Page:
Here, the government met its initial burden by submitting evidence sufficient to establish probable cause. Jestic, however, did not file an opposition to the motion for summary judgment.1  See Ghazali v. Moran, 46 F.3d 52, 54 (9th Cir.) (stating that although pro se pleadings are construed liberally, pro se litigants are nonetheless bound by the rules of procedure), cert. denied, 116 S. Ct. 119 (1995). Thus, Jestic failed to "show by a preponderance of the evidence that the property [was] not forfeitable." Real Property Located at Incline Village, 47 F.3d at 1519-20. Accordingly, the district court was correct in finding that Jestic had not met the shifting burden and that the government was entitled to summary judgment. See id.

III

Motion for Reconsideration

Jestic contends that the district court erred in denying his motion for reconsideration because he never received the government's motion for summary judgment, and therefore had no opportunity to respond. The record belies this claim.

We review the denial of a Fed. R. Civ. P. 60(b) motion for abuse of discretion, and will reverse "only upon a clear showing of abuse of discretion." Molloy v. Wilson, 878 F.2d 313, 315 (9th Cir. 1989) (internal quotations omitted). A motion for reconsideration may be brought if the moving party can show mistake, inadvertence, surprise, or excusable neglect. Backlund v. Barnhart, 778 F.2d 1386, 1388 (9th Cir. 1985).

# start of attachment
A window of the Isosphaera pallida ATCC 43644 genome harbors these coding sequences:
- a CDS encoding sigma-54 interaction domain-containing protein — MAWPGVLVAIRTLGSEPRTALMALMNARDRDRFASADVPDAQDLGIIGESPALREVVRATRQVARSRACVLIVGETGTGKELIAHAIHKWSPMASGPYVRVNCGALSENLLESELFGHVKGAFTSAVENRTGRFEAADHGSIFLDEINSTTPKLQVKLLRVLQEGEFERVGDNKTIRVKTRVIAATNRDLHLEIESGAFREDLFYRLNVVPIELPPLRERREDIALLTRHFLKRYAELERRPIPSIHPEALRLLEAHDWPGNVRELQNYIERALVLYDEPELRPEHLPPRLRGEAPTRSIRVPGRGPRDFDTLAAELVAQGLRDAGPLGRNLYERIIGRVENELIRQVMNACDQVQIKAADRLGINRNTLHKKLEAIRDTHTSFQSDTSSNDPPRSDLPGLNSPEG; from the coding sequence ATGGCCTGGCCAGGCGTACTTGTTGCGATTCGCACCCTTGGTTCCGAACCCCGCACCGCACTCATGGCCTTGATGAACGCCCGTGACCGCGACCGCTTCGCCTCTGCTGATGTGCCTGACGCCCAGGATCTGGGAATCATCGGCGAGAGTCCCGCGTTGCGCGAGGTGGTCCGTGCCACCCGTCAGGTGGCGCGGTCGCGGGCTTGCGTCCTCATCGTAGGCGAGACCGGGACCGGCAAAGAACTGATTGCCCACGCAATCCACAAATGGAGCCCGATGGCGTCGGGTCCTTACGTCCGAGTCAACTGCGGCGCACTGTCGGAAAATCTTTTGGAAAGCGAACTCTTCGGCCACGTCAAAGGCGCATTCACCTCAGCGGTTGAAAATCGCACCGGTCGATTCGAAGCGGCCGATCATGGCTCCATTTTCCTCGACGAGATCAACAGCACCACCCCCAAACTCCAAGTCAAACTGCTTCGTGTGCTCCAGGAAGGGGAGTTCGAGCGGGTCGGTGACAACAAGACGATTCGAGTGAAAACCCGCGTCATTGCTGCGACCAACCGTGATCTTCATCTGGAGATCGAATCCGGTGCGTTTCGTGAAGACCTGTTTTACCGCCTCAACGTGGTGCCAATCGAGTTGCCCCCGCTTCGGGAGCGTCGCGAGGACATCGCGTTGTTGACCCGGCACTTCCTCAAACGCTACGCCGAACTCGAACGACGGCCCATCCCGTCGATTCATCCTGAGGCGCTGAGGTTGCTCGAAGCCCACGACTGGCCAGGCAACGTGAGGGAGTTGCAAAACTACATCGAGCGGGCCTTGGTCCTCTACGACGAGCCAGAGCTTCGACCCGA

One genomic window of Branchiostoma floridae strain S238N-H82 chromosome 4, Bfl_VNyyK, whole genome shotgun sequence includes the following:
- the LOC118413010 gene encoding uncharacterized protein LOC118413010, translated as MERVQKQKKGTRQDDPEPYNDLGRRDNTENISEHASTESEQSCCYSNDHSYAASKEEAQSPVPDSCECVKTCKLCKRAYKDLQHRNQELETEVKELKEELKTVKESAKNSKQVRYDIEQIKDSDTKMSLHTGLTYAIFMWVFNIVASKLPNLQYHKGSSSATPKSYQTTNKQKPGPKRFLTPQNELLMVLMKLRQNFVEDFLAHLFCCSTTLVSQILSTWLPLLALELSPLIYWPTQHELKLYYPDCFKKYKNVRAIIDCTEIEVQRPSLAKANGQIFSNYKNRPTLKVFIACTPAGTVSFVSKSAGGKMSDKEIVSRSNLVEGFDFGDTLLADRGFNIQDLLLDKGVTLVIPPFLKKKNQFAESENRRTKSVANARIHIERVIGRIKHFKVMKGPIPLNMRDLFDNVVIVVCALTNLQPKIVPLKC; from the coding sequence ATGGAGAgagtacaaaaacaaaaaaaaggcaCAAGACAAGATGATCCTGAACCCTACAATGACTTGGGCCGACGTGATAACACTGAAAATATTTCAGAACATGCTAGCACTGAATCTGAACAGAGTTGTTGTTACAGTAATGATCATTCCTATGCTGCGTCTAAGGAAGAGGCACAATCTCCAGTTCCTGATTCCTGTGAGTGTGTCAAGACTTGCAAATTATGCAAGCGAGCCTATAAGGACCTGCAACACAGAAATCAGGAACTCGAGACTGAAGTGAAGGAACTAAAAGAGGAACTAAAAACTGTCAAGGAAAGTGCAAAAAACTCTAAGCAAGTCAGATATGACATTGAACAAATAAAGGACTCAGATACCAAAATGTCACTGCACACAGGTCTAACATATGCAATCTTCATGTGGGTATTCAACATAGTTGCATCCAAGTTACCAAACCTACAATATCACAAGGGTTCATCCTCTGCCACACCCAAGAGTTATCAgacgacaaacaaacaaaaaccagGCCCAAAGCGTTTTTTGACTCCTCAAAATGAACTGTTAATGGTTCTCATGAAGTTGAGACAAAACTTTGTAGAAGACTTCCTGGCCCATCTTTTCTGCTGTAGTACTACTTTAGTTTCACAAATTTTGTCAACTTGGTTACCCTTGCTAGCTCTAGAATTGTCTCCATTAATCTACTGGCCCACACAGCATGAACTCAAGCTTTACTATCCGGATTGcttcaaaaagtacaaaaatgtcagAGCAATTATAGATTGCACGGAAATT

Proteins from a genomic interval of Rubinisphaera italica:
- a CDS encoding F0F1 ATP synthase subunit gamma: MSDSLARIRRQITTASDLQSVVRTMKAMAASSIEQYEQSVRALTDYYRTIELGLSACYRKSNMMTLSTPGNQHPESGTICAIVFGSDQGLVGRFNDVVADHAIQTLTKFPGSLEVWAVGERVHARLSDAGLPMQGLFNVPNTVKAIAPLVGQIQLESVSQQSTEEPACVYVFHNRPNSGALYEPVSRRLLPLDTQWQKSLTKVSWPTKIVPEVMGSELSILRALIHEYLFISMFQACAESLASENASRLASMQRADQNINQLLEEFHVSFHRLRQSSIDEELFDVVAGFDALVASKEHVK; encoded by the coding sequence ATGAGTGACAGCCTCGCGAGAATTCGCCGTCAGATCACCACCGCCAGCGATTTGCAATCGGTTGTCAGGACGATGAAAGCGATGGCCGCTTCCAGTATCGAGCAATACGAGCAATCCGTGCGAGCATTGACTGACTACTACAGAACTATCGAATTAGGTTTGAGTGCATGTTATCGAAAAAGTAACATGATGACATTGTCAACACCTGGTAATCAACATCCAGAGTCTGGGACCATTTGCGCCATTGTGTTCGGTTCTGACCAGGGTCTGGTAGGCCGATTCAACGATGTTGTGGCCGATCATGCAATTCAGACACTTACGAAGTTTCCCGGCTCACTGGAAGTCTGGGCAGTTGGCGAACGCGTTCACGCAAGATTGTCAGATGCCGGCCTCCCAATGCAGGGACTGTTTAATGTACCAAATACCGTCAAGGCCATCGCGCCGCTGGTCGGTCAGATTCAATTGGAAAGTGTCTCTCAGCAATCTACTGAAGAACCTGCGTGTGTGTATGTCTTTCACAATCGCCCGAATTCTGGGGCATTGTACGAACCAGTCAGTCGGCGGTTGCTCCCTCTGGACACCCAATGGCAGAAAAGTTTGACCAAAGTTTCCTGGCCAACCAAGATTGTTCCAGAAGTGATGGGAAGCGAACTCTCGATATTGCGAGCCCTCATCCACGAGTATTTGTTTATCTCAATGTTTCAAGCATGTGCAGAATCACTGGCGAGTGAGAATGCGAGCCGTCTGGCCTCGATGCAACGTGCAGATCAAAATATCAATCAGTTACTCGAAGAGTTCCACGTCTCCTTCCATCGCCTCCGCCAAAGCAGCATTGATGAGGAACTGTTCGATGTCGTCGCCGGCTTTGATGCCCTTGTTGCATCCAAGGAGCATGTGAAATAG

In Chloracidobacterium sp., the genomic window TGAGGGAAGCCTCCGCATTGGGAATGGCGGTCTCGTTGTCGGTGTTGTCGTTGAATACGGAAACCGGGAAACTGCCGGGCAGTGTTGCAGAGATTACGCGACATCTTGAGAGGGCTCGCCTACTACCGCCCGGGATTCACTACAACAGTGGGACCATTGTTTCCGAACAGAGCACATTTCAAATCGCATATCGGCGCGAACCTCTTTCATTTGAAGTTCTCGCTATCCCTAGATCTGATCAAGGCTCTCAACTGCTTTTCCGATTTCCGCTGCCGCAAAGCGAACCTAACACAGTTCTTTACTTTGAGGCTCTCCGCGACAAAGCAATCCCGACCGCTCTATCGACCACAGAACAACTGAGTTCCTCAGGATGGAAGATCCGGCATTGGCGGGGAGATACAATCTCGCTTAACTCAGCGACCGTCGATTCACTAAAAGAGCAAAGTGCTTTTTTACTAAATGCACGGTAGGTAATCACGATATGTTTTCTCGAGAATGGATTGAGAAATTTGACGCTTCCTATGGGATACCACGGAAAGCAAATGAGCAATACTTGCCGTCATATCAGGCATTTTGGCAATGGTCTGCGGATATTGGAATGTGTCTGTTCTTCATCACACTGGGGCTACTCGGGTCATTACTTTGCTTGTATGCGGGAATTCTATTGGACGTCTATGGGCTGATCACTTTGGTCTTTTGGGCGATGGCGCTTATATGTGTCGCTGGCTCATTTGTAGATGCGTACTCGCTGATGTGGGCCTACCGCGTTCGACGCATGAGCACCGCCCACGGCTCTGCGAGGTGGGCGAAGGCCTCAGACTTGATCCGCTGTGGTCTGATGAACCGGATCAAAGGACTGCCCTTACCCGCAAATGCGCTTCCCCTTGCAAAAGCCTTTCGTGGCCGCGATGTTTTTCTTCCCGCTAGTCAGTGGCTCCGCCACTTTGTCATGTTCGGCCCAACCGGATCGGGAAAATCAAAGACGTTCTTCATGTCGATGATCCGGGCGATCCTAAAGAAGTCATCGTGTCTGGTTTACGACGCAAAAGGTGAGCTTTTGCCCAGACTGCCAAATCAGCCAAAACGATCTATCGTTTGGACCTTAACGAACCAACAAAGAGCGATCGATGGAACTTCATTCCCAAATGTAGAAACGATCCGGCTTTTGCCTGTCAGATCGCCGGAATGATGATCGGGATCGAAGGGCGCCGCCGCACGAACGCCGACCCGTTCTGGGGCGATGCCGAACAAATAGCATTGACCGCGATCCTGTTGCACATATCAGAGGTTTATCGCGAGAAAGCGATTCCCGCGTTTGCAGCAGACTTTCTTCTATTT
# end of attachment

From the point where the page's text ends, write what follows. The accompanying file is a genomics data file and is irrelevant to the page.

Here, the government submitted proof of service of the motion for summary judgment sent to Jestic's home address. Furthermore, the record reveals that Jestic received a copy of the minutes of an August 24, 1994 hearing which clearly instructed the government to submit a motion for summary judgment by September 2, 1994: the district court mailed Jestic a copy of the minutes and Jestic refers to the discovery deadline contained in the minutes in his motion to for reconsideration.

Accordingly, the district court did not abuse its discretion in denying Jestic's motion for reconsideration. See Molloy, 878 F.2d at 315.

AFFIRMED.

 *

The panel unanimously finds this case suitable for decision without oral argument. Fed. R. App. P. 34(a); 9th Cir.R. 34-4

 **

This disposition is not appropriate for publication and may not be cited to or by the courts of this circuit except as provided by 9th Cir.R. 36-3

 1

A district court may not grant a motion for summary judgment simply because the nonmoving party does not file opposing material, even if the failure to oppose violates a local rule. Marshall v. Gates, 44 F.3d 722, 723-25 (9th Cir. 1995); Henry v. Gill Indust. Inc., 983 F.2d 943, 950 (9th Cir. 1993) (" [a] local rule that requires the entry of summary judgment simply because no papers opposing the motion are filed or served, and without regard to whether genuine issues of material fact exist, would be inconsistent with [Fed. R. Civ. P. ] 56, hence impermissible under [Fed. R. Civ. P. ] 83"). A district court may, however, grant summary judgment when the unopposed moving papers are sufficient on their face and show that no issues of material fact exist. See id